Derek Haas is the author of The Assassin Trilogy (The Silver Bear, Columbus, Dark Men) and his newest thriller, The Right Hand, just came out. He was kind enough to answer a few of my questions, so please welcome him to the blog!
Derek, your newest thriller, The Right Hand, just came out! Will you tell us a bit about it and its hero, Austin Clay?
Clay is the field officer the CIA sends in on missions so black, they’ll deny any knowledge of his methods or existence. He’s a bit of an anti-Bond… he doesn’t rely on gadgets or sophisticated technology. He survives by careful planning coupled with quick-witted improvisation. He has his own code, which may or may not line up with his Agency’s.
Are you planning to write any more books featuring Austin Clay?
I am. I’m going to try to write a book where Clay meets up with Columbus, a character I wrote about in three previous books. I think they’re going to hate each other, which will make for some good prose.
What kind of research did you do for The Right Hand?
While doing research for a movie, I was fortunate enough to talk to some former CIA officers, which spawned the idea for this book. As I got into writing the book, I did a combination of traveling, googling, reading everything I could get my hands on, and talking to people who had lived in Russia, where half of the book is set.
As well as being a novelist, you’re also a screenwriter. Which one came first, and have you always wanted to write?
After grad school, I tried to write a novel, but failed miserably. I spent a few years working in advertising, and then broke through when my screenwriting partner and I sold our first script in 1999. We’ve been lucky enough to have a few movies produced since then. My first book was published in 2008, so I came to novels later. I did always want to be a writer. I asked my parents for a typewriter when I was twelve. I’ve been hitting the keys ever since.
Have thrillers always been your genre of choice? What are some of your biggest literary influences?
I do love thrillers, and always wanted to write fast-paced, page turning novels. My biggest influences are Stephen King for storytelling, Ernest Hemmingway for economy of words, Somerset Maugham for character development, and Michael Connelly for pace. I could go on and on. I’m in a constant state of being influenced.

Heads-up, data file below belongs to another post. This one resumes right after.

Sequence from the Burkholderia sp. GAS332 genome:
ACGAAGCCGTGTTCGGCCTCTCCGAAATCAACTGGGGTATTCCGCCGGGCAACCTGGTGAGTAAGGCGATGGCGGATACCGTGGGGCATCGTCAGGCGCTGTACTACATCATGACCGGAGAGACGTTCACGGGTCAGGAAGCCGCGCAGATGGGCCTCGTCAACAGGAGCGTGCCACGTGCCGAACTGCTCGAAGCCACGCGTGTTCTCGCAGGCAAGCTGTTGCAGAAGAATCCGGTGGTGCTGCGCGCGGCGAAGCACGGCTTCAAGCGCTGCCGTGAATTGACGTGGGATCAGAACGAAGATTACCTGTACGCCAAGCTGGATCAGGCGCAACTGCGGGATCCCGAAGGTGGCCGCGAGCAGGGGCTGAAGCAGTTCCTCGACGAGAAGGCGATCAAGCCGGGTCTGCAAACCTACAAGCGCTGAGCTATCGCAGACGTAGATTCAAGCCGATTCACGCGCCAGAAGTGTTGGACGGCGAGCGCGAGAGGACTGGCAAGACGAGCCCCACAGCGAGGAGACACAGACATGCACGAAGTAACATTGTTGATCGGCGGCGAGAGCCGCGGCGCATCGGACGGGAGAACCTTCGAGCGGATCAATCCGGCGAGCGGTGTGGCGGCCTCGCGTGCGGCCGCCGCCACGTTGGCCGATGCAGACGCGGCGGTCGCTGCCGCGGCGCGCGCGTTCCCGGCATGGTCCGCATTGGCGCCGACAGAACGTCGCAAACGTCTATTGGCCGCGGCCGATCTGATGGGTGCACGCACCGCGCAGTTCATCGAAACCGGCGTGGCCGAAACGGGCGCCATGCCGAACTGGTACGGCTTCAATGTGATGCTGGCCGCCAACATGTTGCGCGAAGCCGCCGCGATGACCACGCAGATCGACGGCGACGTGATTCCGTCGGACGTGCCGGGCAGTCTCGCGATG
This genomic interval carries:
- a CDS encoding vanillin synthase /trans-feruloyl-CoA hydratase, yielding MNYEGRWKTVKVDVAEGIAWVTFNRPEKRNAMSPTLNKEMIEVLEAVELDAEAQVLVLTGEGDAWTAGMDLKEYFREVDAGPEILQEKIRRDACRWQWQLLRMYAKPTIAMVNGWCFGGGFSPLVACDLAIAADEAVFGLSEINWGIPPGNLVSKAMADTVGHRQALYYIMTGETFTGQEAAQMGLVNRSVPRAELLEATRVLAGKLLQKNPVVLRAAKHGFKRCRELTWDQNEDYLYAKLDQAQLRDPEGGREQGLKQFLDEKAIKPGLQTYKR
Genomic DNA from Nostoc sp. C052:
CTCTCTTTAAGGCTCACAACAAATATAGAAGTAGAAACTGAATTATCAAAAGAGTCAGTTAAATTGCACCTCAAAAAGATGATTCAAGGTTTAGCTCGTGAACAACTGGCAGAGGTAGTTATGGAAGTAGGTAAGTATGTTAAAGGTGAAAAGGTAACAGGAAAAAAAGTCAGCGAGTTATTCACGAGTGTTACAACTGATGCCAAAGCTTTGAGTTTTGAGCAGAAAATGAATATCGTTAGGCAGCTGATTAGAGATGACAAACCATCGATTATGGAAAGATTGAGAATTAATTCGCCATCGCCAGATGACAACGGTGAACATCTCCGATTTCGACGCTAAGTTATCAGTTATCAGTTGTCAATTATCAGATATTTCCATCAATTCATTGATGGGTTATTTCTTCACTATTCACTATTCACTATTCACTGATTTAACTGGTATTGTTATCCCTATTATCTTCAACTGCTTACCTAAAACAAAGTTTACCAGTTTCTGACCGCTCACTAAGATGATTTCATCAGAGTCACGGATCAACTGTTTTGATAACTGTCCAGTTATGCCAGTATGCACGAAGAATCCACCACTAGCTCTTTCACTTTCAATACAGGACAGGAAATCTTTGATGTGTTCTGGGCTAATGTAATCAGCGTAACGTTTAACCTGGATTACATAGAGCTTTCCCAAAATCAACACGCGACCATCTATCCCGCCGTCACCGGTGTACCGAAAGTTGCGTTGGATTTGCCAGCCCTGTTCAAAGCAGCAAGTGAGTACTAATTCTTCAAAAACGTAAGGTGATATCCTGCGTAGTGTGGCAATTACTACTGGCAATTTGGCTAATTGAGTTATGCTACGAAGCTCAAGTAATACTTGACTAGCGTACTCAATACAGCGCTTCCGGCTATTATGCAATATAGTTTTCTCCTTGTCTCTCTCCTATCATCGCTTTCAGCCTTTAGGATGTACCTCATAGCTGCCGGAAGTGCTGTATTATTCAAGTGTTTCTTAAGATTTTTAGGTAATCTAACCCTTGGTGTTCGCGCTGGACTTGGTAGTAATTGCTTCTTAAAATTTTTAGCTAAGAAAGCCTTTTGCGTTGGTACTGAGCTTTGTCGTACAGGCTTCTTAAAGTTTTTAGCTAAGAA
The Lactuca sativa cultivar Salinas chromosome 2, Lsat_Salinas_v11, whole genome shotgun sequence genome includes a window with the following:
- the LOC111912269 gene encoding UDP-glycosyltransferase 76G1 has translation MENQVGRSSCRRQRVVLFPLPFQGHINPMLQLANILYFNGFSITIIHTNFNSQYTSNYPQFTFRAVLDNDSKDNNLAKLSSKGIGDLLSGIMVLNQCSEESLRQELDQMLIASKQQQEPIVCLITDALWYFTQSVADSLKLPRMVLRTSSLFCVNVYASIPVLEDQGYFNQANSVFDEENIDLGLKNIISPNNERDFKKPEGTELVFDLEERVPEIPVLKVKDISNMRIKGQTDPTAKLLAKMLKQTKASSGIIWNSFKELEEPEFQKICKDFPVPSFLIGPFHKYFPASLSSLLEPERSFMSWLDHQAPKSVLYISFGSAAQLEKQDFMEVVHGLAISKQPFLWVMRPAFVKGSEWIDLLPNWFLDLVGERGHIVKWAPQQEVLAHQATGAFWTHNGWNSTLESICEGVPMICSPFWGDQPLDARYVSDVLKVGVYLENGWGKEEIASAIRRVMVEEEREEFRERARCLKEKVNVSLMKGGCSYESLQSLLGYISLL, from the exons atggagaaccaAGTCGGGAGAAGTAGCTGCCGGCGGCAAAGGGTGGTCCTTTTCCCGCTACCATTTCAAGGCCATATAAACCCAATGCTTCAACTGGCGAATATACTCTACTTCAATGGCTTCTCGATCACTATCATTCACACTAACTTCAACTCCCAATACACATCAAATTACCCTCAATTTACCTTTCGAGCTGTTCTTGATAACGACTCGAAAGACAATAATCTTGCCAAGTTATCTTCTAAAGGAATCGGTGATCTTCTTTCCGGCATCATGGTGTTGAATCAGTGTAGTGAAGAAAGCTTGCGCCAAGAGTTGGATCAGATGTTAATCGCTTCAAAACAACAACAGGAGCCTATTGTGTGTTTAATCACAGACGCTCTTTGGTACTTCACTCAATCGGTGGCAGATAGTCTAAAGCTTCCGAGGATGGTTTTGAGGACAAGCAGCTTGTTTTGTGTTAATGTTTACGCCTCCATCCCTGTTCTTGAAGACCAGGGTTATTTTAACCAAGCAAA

What are you reading right now?
I’ve been reading this Neal Stephenson book REAMDE for something around two months. I love it, but damn is it looooooong.
If you could read one book again for the very first time, which one would it be?
FOR WHOM THE BELL TOLLS… the greatest war novel of all time. Robert Jordan and that bridge… fantastic book.
Since you’re a screenwriter, I have to ask…seen any good movies lately? Any recent standouts?
Two in a row. LOOPER is a wonderful science fiction movie… smart and ambitious. FLIGHT is as well-written a character study as one can find in theaters these days.
Will you tell us about popcornfiction.com?
I started a website a few years ago that promotes genre short fiction. I’ve been lucky enough to publish amazing screenwriters, literary giants, and brand-spanking-new first-timers on there. Check it out!
I imagine you’re a pretty busy guy, so when you do carve out some free time, how do you like to spend it?
Number one, with my family. My wife is hilarious, and I have two boys, 7 and 5, who stun me with their imaginations and creativity. If I’m not with them, and I’m not writing, then I’m probably playing golf.
Is there anything else you’d like to share about upcoming projects and events (or anything at all!)?
I’m delighted that the rights for THE RIGHT HAND were snapped up by Universal Pictures and Scott Stuber. Michael and I are going to write the screenplay… I can’t wait to see what he does to screw up my book. Thanks so much for the interview!
Keep up with Derek: Website | Twitter
There has always been a need in the spy game for operations outside the realm of legality-covert missions so black no one in the American government, and almost no one in intelligence itself, is aware of their existence. The left hand can’t know what the right hand is doing.
Austin Clay is that right hand, executing missions that would be disavowed by his own government were he ever to be compromised. His team consists of only his trusted handler and himself. His missions are among the most important and dangerous in U.S. history.
Clay is sent to track down a missing American operative, a man who was captured outside of Moscow, in the Russian countryside. Soon he discovers the missing officer is only the beginning of the mission, and finds himself protecting a desperate woman who believes a mole has penetrated the top levels of the U.S. government, throwing the international balance of power into jeopardy.
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